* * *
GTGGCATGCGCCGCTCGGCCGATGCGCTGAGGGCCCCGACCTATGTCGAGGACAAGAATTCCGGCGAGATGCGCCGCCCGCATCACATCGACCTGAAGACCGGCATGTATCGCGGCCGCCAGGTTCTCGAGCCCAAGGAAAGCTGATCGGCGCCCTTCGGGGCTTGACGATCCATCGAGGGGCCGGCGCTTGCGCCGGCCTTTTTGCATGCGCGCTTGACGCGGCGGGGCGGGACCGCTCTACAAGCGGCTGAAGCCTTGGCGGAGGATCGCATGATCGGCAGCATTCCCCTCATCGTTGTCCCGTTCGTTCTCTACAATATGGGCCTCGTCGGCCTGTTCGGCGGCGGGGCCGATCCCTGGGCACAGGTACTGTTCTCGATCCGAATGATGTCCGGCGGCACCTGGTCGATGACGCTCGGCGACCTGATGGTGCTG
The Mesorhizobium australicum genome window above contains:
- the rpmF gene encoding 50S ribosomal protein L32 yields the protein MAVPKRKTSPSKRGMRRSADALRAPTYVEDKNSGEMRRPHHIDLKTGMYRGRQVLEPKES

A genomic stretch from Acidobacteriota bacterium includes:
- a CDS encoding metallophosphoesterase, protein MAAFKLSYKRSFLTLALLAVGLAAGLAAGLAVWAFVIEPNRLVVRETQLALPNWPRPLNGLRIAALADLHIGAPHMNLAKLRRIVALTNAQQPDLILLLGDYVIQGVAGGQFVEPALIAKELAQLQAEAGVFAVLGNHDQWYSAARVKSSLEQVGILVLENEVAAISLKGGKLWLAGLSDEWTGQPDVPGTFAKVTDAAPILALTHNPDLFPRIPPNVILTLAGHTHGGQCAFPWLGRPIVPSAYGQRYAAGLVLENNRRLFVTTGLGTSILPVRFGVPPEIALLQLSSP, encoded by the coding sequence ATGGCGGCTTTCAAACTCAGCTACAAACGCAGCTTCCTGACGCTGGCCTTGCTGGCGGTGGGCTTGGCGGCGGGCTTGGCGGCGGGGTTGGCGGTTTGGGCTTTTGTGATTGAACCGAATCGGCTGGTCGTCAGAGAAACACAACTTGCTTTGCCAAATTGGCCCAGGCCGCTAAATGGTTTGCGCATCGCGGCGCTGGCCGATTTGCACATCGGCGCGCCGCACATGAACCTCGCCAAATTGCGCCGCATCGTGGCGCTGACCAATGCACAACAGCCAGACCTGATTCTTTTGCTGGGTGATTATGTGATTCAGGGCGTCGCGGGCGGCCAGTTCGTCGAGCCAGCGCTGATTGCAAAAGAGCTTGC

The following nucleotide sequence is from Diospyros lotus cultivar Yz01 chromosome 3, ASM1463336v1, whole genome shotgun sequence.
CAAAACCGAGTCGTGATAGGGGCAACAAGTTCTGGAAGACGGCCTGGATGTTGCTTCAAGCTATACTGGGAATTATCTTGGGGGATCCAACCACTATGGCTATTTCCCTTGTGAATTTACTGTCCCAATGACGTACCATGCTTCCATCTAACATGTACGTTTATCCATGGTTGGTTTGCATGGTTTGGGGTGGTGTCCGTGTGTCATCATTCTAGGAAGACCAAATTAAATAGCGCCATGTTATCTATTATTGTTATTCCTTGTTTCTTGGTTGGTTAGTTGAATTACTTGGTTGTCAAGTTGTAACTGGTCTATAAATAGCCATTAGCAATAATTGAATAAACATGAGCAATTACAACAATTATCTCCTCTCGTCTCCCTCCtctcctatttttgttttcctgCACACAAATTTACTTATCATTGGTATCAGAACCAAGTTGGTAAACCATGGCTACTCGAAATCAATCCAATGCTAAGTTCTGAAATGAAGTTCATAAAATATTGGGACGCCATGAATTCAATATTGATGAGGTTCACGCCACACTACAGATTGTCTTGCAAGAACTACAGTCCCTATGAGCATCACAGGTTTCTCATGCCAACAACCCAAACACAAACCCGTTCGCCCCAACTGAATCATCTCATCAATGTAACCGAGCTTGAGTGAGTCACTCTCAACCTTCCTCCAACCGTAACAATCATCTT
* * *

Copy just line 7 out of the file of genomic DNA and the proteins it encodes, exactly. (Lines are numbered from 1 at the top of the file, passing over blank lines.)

CAAAACCGAGTCGTGATAGGGGCAACAAGTTCTGGAAGACGGCCTGGATGTTGCTTCAAGCTATACTGGGAATTATCTTGGGGGATCCAACCACTATGGCTATTTCCCTTGTGAATTTACTGTCCCAATGACGTACCATGCTTCCATCTAACATGTACGTTTATCCATGGTTGGTTTGCATGGTTTGGGGTGGTGTCCGTGTGTCATCATTCTAGGAAGACCAAATTAAATAGCGCCATGTTATCTATTATTGTTATTCCTTGTTTCTTGGTTGGTTAGTTGAATTACTTGGTTGTCAAGTTGTAACTGGTCTATAAATAGCCATTAGCAATAATTGAATAAACATGAGCAATTACAACAATTATCTCCTCTCGTCTCCCTCCtctcctatttttgttttcctgCACACAAATTTACTTATCATTGGTATCAGAACCAAGTTGGTAAACCATGGCTACTCGAAATCAATCCAATGCTAAGTTCTGAAATGAAGTTCATAAAATATTGGGACGCCATGAATTCAATATTGATGAGGTTCACGCCACACTACAGATTGTCTTGCAAGAACTACAGTCCCTATGAGCATCACAGGTTTCTCATGCCAACAACCCAAACACAAACCCGTTCGCCCCAACTGAATCATCTCATCAATGTAACCGAGCTTGAGTGAGTCACTCTCAACCTTCCTCCAACCGTAACAATCATCTT